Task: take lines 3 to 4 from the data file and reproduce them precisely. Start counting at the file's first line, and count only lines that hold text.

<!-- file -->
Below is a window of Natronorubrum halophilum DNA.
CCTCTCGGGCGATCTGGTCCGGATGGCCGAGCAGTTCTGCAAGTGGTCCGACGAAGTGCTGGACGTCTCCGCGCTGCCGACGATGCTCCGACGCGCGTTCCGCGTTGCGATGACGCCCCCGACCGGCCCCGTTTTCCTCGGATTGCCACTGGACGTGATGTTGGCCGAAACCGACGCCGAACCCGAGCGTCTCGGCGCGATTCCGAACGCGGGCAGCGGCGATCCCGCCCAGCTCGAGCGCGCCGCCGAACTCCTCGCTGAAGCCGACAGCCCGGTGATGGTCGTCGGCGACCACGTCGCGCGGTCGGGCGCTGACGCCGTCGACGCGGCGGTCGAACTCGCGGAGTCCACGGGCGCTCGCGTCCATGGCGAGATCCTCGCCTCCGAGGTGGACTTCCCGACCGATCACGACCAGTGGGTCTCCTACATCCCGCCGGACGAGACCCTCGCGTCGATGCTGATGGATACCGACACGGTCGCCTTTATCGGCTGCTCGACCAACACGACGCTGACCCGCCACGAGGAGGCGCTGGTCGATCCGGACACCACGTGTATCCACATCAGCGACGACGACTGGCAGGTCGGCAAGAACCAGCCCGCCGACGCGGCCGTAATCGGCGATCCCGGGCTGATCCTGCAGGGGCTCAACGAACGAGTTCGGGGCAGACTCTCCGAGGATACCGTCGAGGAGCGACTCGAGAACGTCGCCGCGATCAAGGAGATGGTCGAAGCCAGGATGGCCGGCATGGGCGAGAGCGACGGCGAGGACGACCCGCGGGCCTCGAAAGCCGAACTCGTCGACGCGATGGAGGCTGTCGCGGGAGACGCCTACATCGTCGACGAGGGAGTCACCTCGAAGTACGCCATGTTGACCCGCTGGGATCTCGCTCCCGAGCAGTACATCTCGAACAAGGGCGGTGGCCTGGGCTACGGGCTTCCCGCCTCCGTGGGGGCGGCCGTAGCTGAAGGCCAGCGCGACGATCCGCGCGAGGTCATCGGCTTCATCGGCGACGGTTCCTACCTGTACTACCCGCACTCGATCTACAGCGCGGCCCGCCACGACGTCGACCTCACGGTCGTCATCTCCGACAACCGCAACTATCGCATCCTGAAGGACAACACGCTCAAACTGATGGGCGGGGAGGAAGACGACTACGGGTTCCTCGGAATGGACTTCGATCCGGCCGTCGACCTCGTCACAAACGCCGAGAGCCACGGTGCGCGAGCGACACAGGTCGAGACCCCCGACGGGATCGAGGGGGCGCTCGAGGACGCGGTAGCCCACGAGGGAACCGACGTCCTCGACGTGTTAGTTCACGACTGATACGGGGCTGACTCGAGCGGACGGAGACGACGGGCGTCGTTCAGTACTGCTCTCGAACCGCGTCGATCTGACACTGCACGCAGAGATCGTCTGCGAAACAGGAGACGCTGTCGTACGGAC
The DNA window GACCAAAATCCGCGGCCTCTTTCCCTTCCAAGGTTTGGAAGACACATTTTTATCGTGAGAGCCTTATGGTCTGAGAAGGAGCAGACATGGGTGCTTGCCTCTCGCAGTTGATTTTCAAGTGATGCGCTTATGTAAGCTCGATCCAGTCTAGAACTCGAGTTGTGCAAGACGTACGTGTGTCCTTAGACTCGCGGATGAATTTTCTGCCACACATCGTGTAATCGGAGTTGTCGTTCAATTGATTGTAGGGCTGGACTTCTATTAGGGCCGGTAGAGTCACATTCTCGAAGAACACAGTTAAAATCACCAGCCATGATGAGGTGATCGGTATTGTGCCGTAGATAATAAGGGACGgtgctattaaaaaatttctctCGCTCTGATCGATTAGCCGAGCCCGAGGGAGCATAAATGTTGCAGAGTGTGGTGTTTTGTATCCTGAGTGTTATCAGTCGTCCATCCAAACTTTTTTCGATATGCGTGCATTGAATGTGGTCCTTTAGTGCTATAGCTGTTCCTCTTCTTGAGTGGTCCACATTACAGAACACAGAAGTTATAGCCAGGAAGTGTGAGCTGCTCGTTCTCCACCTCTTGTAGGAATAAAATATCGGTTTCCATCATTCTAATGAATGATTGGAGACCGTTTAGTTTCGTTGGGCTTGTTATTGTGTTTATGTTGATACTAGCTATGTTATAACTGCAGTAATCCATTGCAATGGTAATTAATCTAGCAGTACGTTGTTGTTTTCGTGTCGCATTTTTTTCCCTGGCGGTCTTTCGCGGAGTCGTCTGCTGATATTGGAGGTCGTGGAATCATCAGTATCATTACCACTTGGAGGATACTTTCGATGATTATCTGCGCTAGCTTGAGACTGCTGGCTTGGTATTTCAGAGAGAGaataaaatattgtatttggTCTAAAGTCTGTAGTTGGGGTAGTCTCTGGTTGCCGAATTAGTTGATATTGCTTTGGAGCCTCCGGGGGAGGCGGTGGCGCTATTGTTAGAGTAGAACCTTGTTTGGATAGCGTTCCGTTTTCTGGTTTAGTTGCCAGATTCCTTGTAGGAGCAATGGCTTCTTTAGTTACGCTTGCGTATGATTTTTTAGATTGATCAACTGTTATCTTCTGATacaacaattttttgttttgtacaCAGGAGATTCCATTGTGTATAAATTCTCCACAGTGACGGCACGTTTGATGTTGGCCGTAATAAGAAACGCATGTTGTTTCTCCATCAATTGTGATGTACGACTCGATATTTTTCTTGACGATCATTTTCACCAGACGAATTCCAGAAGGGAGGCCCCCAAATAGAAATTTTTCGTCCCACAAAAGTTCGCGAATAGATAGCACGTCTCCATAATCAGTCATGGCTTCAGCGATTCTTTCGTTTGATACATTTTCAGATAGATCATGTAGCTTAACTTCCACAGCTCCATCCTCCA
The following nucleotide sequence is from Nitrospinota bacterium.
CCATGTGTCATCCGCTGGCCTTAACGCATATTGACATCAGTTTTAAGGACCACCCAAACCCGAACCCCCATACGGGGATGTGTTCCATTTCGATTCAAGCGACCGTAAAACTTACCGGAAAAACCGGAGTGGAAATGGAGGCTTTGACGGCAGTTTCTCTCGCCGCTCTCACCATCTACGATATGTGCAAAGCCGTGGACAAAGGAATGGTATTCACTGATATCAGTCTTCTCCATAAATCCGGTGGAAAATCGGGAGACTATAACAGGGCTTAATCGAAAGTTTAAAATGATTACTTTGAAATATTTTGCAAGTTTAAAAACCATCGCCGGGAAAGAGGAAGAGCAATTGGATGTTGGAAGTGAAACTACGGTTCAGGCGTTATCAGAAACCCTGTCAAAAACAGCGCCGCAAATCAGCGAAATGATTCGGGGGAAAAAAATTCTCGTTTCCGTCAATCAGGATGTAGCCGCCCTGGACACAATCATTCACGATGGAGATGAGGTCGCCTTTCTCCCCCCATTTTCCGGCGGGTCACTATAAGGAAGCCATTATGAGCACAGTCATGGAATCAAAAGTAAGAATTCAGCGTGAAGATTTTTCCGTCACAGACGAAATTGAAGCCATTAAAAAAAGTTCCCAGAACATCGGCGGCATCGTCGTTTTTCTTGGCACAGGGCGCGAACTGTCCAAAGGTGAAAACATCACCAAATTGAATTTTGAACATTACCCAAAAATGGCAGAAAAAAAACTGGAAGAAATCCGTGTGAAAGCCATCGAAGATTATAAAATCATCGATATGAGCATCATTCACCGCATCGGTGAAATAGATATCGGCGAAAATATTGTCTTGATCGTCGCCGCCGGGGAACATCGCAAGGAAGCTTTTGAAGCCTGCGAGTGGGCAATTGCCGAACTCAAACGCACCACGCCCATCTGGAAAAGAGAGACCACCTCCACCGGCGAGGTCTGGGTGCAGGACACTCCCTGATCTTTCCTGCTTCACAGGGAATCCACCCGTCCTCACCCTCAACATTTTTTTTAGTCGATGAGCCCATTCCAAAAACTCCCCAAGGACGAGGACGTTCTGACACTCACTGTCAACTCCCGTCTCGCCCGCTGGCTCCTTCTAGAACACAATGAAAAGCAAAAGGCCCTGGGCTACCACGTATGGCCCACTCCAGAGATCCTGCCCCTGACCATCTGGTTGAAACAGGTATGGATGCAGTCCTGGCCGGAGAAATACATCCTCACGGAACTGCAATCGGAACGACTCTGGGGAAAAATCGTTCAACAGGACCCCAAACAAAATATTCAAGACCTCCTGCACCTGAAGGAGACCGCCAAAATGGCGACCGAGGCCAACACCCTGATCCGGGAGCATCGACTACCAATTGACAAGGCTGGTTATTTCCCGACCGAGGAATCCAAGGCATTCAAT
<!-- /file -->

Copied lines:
The DNA window GACCAAAATCCGCGGCCTCTTTCCCTTCCAAGGTTTGGAAGACACATTTTTATCGTGAGAGCCTTATGGTCTGAGAAGGAGCAGACATGGGTGCTTGCCTCTCGCAGTTGATTTTCAAGTGATGCGCTTATGTAAGCTCGATCCAGTCTAGAACTCGAGTTGTGCAAGACGTACGTGTGTCCTTAGACTCGCGGATGAATTTTCTGCCACACATCGTGTAATCGGAGTTGTCGTTCAATTGATTGTAGGGCTGGACTTCTATTAGGGCCGGTAGAGTCACATTCTCGAAGAACACAGTTAAAATCACCAGCCATGATGAGGTGATCGGTATTGTGCCGTAGATAATAAGGGACGgtgctattaaaaaatttctctCGCTCTGATCGATTAGCCGAGCCCGAGGGAGCATAAATGTTGCAGAGTGTGGTGTTTTGTATCCTGAGTGTTATCAGTCGTCCATCCAAACTTTTTTCGATATGCGTGCATTGAATGTGGTCCTTTAGTGCTATAGCTGTTCCTCTTCTTGAGTGGTCCACATTACAGAACACAGAAGTTATAGCCAGGAAGTGTGAGCTGCTCGTTCTCCACCTCTTGTAGGAATAAAATATCGGTTTCCATCATTCTAATGAATGATTGGAGACCGTTTAGTTTCGTTGGGCTTGTTATTGTGTTTATGTTGATACTAGCTATGTTATAACTGCAGTAATCCATTGCAATGGTAATTAATCTAGCAGTACGTTGTTGTTTTCGTGTCGCATTTTTTTCCCTGGCGGTCTTTCGCGGAGTCGTCTGCTGATATTGGAGGTCGTGGAATCATCAGTATCATTACCACTTGGAGGATACTTTCGATGATTATCTGCGCTAGCTTGAGACTGCTGGCTTGGTATTTCAGAGAGAGaataaaatattgtatttggTCTAAAGTCTGTAGTTGGGGTAGTCTCTGGTTGCCGAATTAGTTGATATTGCTTTGGAGCCTCCGGGGGAGGCGGTGGCGCTATTGTTAGAGTAGAACCTTGTTTGGATAGCGTTCCGTTTTCTGGTTTAGTTGCCAGATTCCTTGTAGGAGCAATGGCTTCTTTAGTTACGCTTGCGTATGATTTTTTAGATTGATCAACTGTTATCTTCTGATacaacaattttttgttttgtacaCAGGAGATTCCATTGTGTATAAATTCTCCACAGTGACGGCACGTTTGATGTTGGCCGTAATAAGAAACGCATGTTGTTTCTCCATCAATTGTGATGTACGACTCGATATTTTTCTTGACGATCATTTTCACCAGACGAATTCCAGAAGGGAGGCCCCCAAATAGAAATTTTTCGTCCCACAAAAGTTCGCGAATAGATAGCACGTCTCCATAATCAGTCATGGCTTCAGCGATTCTTTCGTTTGATACATTTTCAGATAGATCATGTAGCTTAACTTCCACAGCTCCATCCTCCA
The following nucleotide sequence is from Nitrospinota bacterium.